### Digital Profiles: Creating Each Profile

You have your data in a "spreadsheet", if you will, one row per customer, each column telling us something about that customer during the past year.

Now, it is time to generate each Digital Profile.

You are free to use whatever methodology you wish to use. I personally adore a methodology known as a "Factor Analysis", because the methodology is elegant, reducing the dimensionality of a complex dataset to a series of "factors".

Here's what I do:

- I calculate the mean and standard deviation of each variable, for later use.
- I run a Factor Analysis.
- I extract three or four "Factors".
- I run a frequency distribution, to determine the median value for each Factor.
- I re-code each Factor, 0 = below 50th percentile, 1 = above 50th percentile.
- I score the customer file at multiple points in time, so that I know the "Digital Profile" of the customer at many different times. This information is saved for analysis purposes.

Personally, like using sixteen Digital Profiles (four factors split into two groups each).

Enough for today. Next week, we'll dive into naming strategies, analysis and reporting, and Multichannel Forensics / Online Marketing Simulation examples.

Labels: Digital Profiles

## 4 Comments:

Are you using dummy variables for things like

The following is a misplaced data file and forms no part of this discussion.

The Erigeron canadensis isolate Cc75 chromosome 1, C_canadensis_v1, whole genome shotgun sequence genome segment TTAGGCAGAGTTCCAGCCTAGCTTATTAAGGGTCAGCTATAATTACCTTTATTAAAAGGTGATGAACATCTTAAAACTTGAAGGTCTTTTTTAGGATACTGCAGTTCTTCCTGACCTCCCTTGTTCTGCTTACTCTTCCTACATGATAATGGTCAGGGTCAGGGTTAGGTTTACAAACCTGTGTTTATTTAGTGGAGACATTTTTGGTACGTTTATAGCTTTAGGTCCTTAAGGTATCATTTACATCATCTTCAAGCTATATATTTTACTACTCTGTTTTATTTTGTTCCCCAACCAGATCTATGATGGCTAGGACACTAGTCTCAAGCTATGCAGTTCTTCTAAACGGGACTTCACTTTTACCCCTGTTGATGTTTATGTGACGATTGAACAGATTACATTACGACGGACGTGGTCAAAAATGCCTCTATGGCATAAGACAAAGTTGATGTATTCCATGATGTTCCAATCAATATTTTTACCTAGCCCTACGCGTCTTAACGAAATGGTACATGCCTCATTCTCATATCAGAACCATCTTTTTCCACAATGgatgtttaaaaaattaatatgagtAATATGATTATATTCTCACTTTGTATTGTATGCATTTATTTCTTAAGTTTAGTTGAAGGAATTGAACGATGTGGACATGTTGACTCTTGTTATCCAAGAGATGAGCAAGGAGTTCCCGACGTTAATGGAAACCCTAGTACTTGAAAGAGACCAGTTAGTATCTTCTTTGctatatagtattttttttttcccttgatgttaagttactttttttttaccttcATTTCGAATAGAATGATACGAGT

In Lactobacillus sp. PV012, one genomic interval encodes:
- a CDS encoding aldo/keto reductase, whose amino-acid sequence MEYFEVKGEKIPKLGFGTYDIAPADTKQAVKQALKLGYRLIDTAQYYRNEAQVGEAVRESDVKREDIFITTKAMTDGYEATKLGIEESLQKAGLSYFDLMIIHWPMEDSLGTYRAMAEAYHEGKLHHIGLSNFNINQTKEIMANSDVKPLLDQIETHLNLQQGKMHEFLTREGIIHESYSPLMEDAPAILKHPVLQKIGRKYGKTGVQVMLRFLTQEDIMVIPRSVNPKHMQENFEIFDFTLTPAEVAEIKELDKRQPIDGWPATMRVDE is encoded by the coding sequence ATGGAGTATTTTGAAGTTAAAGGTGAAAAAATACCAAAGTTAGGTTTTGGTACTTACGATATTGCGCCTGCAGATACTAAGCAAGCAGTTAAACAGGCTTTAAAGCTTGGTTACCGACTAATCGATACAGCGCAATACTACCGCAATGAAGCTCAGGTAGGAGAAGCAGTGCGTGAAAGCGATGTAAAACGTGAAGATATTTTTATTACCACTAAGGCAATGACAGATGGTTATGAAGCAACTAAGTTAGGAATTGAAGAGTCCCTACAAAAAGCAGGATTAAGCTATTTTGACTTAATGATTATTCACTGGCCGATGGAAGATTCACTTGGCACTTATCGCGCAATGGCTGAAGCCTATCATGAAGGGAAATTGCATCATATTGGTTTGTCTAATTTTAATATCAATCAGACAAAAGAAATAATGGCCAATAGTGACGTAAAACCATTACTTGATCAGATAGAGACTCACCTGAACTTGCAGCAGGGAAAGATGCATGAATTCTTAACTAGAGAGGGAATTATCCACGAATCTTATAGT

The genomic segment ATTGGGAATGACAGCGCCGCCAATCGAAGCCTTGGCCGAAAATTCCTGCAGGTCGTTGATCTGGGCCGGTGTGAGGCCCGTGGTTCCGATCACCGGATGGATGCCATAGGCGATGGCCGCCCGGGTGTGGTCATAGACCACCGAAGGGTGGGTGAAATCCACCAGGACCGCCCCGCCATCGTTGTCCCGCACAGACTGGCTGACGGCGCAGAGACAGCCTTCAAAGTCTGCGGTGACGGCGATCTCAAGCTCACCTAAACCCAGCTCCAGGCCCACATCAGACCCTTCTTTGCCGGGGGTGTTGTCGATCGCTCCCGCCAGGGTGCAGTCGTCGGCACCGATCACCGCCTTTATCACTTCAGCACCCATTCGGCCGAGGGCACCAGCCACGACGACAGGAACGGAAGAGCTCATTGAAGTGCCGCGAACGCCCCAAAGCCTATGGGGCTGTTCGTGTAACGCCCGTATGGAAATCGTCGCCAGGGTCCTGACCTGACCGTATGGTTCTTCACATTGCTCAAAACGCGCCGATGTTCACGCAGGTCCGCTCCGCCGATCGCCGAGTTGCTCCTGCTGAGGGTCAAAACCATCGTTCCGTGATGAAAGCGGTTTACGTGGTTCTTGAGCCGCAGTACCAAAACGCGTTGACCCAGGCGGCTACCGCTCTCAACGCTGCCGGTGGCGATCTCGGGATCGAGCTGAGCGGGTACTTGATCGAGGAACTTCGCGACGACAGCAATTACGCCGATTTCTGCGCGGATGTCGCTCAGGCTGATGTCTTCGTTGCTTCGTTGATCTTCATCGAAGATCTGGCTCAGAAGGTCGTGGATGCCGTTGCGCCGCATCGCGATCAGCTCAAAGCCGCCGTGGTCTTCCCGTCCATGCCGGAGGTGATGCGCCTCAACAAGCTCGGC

"The merchandise divisions the customer purchased from (think about the tabs running across the top of your website ... yes, this matters, too!)"

and

Day of the week they purchased?

Factor analysis requires continuous variables as far as I know...

More than anything, you want to avoid creating linear combinations of variables --- i.e. dummy variables that are combinations of other dummy variables ... Dec = 1 - Jan - Feb - Mar - Apr - May - Jun - Jul - Aug - Sep - Oct - Nov - Dec.

I've used Dummy Variables, I've used % of spend, and I've used $s spent. I've found that combinations of variables work best, from a practical standpoint, meaning that some variables are continuous, some are dummy variables.

Thanks. I think most literature says avoid mixing, but if it works and provides a meaningful interpretation - great!

One alternative might be to build a correlation matrix for variables that is "pieced together" using correlations suitable for binary x binary and binary x continuous etc. Then use a factor program like SAS Proc Factor that allows the input of a correlation matrix instead of raw data

Sure, you can certainly do that.

Thank you very much for offering your thoughts. I'm confident our readers will benefit from your suggestions!

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